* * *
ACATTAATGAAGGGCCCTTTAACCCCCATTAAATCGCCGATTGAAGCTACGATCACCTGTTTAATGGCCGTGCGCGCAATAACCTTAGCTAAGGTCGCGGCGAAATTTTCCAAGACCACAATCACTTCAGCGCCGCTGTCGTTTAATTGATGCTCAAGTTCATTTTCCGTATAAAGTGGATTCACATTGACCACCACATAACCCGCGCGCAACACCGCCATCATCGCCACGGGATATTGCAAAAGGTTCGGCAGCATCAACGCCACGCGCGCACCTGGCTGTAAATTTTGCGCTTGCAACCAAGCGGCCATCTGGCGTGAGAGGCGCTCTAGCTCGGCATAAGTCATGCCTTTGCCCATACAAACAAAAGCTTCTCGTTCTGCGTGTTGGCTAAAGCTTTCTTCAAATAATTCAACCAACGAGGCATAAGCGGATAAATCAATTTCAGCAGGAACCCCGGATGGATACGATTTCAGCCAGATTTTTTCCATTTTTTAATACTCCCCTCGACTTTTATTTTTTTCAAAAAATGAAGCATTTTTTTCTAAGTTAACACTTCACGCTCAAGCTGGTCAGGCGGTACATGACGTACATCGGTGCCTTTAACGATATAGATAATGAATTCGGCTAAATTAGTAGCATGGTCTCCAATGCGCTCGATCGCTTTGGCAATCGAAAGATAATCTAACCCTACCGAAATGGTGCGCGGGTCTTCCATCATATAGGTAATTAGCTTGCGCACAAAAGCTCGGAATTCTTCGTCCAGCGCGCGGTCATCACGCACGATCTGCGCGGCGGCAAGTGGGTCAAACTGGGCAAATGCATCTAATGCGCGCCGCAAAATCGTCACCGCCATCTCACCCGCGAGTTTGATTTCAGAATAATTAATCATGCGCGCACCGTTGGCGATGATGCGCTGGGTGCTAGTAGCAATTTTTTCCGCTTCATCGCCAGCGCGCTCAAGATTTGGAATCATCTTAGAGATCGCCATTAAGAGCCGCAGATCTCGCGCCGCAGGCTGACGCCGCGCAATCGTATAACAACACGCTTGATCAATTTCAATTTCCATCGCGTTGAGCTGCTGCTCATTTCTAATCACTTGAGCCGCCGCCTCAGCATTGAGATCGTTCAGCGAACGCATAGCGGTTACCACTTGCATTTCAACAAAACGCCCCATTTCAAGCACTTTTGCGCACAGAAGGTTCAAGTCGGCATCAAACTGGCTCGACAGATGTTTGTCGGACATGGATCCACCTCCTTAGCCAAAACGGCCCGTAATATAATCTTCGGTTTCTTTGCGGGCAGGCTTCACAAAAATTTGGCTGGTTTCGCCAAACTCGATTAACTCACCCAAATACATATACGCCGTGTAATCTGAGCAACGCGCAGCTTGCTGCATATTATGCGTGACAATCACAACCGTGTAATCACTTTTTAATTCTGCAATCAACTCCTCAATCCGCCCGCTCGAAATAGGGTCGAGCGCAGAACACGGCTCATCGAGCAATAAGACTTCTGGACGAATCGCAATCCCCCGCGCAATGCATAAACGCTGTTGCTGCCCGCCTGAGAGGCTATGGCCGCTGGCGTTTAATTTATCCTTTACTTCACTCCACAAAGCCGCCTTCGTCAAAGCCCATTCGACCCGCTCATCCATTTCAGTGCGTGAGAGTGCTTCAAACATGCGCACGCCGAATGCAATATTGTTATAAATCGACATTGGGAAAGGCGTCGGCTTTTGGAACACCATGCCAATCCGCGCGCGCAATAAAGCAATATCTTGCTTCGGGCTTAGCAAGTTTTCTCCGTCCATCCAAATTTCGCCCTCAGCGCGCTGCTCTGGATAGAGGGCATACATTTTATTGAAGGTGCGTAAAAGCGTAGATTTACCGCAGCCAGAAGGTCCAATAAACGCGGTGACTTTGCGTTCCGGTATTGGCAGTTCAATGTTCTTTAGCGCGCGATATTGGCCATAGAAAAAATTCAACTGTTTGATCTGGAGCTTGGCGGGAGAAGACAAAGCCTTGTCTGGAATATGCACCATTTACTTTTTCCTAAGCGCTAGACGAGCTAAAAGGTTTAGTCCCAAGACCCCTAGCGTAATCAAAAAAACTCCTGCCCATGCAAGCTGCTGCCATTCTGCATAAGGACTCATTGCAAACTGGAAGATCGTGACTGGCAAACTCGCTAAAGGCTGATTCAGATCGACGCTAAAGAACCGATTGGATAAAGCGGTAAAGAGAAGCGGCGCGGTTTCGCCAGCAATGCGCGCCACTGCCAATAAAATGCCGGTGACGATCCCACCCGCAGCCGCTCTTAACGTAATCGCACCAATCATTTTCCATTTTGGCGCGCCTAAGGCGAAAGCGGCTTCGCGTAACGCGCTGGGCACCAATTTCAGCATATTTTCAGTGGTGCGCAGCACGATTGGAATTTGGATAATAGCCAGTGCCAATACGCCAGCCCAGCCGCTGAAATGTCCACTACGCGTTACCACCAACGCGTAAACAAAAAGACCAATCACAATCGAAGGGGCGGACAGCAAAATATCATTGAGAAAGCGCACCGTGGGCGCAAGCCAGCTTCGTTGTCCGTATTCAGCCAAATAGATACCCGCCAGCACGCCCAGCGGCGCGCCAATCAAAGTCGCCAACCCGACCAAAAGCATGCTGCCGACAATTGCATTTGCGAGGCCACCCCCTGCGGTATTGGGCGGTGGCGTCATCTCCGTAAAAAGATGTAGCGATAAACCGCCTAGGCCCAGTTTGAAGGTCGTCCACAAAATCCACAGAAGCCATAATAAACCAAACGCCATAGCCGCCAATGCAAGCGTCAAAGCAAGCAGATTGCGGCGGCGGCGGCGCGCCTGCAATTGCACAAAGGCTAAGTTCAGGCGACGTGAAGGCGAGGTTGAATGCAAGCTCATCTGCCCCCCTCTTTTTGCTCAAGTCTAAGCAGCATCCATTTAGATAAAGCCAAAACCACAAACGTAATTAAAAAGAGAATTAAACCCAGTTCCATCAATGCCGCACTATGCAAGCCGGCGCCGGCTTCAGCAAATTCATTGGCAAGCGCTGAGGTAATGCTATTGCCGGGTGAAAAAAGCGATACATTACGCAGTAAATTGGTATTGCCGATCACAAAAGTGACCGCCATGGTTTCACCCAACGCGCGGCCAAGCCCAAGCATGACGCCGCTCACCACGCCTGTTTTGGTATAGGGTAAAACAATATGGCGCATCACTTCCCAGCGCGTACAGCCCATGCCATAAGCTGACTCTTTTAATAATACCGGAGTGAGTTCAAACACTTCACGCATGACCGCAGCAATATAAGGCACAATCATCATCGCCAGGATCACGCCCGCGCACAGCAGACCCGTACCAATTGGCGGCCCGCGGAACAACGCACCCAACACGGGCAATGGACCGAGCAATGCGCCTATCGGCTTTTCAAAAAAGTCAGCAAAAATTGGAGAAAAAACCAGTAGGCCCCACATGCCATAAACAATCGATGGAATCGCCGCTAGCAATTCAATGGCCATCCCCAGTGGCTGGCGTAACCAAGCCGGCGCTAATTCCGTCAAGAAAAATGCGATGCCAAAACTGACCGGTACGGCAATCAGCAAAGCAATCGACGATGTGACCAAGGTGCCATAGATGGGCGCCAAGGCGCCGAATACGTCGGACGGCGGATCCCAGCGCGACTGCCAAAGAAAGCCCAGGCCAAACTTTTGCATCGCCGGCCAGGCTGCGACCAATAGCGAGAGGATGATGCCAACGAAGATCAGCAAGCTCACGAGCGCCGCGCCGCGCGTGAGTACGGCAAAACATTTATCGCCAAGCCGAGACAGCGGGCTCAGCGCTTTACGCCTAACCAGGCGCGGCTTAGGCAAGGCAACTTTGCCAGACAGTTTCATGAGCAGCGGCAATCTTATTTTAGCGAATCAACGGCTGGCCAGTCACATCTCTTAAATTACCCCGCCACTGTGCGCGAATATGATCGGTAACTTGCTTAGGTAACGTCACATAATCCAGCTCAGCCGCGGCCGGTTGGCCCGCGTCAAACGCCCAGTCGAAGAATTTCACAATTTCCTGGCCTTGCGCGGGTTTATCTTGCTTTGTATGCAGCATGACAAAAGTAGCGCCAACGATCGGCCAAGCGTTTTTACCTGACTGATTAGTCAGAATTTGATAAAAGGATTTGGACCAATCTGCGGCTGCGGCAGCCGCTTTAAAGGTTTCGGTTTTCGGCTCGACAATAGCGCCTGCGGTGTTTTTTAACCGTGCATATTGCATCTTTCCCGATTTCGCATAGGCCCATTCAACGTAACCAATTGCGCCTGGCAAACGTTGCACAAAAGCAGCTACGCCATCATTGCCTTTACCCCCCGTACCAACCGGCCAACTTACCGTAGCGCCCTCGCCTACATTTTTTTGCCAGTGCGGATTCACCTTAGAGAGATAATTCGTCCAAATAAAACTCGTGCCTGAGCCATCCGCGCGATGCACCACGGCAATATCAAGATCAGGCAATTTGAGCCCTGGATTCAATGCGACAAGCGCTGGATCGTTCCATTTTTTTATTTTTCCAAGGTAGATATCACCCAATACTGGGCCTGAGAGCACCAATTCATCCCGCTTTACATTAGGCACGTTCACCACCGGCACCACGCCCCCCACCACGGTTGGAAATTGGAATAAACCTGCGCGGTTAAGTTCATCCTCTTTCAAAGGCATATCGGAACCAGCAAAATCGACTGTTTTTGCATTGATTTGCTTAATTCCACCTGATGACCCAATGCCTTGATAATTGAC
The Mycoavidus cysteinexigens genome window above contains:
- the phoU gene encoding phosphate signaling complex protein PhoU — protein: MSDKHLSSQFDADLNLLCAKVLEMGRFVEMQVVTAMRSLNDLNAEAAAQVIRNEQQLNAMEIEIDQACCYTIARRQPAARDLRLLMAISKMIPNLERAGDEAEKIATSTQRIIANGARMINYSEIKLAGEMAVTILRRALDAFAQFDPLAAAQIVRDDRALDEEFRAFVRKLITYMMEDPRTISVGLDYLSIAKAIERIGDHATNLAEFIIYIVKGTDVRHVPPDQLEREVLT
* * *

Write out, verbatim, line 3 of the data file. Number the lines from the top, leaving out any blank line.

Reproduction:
- the phoU gene encoding phosphate signaling complex protein PhoU — protein: MSDKHLSSQFDADLNLLCAKVLEMGRFVEMQVVTAMRSLNDLNAEAAAQVIRNEQQLNAMEIEIDQACCYTIARRQPAARDLRLLMAISKMIPNLERAGDEAEKIATSTQRIIANGARMINYSEIKLAGEMAVTILRRALDAFAQFDPLAAAQIVRDDRALDEEFRAFVRKLITYMMEDPRTISVGLDYLSIAKAIERIGDHATNLAEFIIYIVKGTDVRHVPPDQLEREVLT